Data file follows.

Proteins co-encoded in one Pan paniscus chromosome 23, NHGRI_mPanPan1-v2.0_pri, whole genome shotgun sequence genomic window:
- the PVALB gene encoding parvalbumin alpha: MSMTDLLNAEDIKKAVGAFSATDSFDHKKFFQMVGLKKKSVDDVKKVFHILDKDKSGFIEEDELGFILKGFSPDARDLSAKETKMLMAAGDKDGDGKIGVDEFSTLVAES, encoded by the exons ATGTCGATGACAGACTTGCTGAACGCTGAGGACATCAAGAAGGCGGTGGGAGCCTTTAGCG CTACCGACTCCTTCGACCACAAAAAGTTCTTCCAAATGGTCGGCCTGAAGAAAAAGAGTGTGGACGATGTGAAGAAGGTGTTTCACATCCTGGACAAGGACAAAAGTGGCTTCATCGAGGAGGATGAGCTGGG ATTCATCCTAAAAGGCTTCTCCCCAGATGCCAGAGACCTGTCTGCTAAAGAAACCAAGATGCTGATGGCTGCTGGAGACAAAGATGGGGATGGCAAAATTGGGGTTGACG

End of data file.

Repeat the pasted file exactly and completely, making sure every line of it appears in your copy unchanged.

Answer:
Proteins co-encoded in one Pan paniscus chromosome 23, NHGRI_mPanPan1-v2.0_pri, whole genome shotgun sequence genomic window:
- the PVALB gene encoding parvalbumin alpha: MSMTDLLNAEDIKKAVGAFSATDSFDHKKFFQMVGLKKKSVDDVKKVFHILDKDKSGFIEEDELGFILKGFSPDARDLSAKETKMLMAAGDKDGDGKIGVDEFSTLVAES, encoded by the exons ATGTCGATGACAGACTTGCTGAACGCTGAGGACATCAAGAAGGCGGTGGGAGCCTTTAGCG CTACCGACTCCTTCGACCACAAAAAGTTCTTCCAAATGGTCGGCCTGAAGAAAAAGAGTGTGGACGATGTGAAGAAGGTGTTTCACATCCTGGACAAGGACAAAAGTGGCTTCATCGAGGAGGATGAGCTGGG ATTCATCCTAAAAGGCTTCTCCCCAGATGCCAGAGACCTGTCTGCTAAAGAAACCAAGATGCTGATGGCTGCTGGAGACAAAGATGGGGATGGCAAAATTGGGGTTGACG